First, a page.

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DIY Dark Money

Today, we’re going to get really tactical. How can you get a seat at the political table and make the change that you think should happen. When we talk about Democracy at Disability Democracy Radio, it isn’t an abstract idea. It is a concrete strategy. You can do it… if you want.

It will take work. Our system isn’t perfect. It isn’t fair.

But you can play with the big guys. The Kochs. The NRA. AARP. The Sierra Club. And you.

It is time to talk about DIY Dark Money. Do-It Yourself Political Change.

And it starts with VIVID.

Read the show notes.

I’m your host, Steven Davis and welcome to episode 7 of Disability Democracy Radio. This weekly podcast is about practical actions that YOU can take – to make a difference in your community. The goal of Disability Democracy Radio is to accelerate the disability community revolution. Find out more at disabilitydemocracy.org.

VIVID. Voters. Volunteers. Dollars. VIVID is what you need to understand public political power.

VIVID allows you to understand other players in our political system.

VIVID is what you need to build.

Your POWER is your “VIVID Score”.

If you’ve got a lot of voters, you are going to need fewer dollars and volunteers… And if you don’t have many voters, it is going to take a lot of dollars.

Don’t have much of anything to start with, then you know what you need to build.

The biggest V is voters.

Voters can get you elected and get you thrown out… or at least make your life as a politician public leader more difficult – whether an election is on or not.

The power of voters is not surprising in a democracy, of course, But voters are tricky.

Are they “your voters”?

Suppose your community is the BMA – Bald Men of America.

There are a lot of Bald men (or getting really close like me).

But, do bald men have an issue that unites them?

Do you have a list of bald men in America or a way to reach them?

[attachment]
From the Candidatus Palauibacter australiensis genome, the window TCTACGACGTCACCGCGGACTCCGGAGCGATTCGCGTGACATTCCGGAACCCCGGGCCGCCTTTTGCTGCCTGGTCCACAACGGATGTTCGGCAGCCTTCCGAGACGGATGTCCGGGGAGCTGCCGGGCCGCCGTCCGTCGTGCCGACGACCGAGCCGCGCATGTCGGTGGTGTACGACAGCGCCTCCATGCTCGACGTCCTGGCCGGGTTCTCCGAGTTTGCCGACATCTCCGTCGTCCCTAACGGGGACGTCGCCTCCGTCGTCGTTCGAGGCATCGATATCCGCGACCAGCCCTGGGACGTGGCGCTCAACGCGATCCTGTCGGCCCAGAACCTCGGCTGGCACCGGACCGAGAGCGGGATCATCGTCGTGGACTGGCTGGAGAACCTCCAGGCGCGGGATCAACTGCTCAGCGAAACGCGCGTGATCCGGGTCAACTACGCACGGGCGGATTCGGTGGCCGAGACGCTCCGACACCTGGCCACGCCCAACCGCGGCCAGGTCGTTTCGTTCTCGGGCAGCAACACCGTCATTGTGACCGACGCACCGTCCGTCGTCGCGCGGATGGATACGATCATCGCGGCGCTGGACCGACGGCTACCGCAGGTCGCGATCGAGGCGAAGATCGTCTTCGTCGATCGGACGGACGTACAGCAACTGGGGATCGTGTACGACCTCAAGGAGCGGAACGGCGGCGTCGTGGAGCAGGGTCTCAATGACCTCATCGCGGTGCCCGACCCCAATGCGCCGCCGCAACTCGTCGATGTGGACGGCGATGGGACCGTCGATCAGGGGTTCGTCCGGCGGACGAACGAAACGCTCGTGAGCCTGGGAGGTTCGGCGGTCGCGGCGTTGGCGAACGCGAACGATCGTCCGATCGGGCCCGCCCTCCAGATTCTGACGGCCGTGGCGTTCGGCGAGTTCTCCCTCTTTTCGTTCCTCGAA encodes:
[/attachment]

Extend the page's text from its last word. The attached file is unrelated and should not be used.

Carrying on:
If not, you don’t really have voters.

In the disability community, we talk about being the “one in five”. That one in five Americans are disabled. Many more, actually, if you count families, friends and loved ones who are touched by disability.

But, does it matter?

In Episode 2, I talked about “The Formidible Fifth” – the potential for the disability community to exercise substantial power and the achieve major change need to achieve Disability Rights 2.0.

Let’s be clear, we aren’t there.

We have a very long way to go.

We don’t have a “list” of those voters or a reliable channel to reach them, so we can’t get our message to them effectively.

And, even though they may BE disabled, do they VOTE as if they are a community… or, more importantly, are they PERCEIVED to vote as a community?

I don’t know if it is true today, but for a long time, the power of the American Association for Retired Persons came from the perception that they could deliver a large voting bloc and that they could reach them. In fact, since I turned 50 a couple of years ago, I get an invitation to join AARP every year. They offer me deals and discounts… they certainly get money from some of us who join, but they already have my name… they know where I live.. they can reach me.

Voters first, the next part of VIVID is Volunteers. Volunteers are The power in politics. Volunteers are the big engine. If you can deliver volunteers, you’re going to get attention. Volunteers can implement actions and campaigns. They can call. They can raise money. They are your megaphone, your arms, your legs. The literal “body politic”.

While we have improving technology, there is no substitute for people.

You can think of it as the fourth rank in your organization:

One. Your voters.

Two. Your list.

Three. Your members.

Four. Your volunteers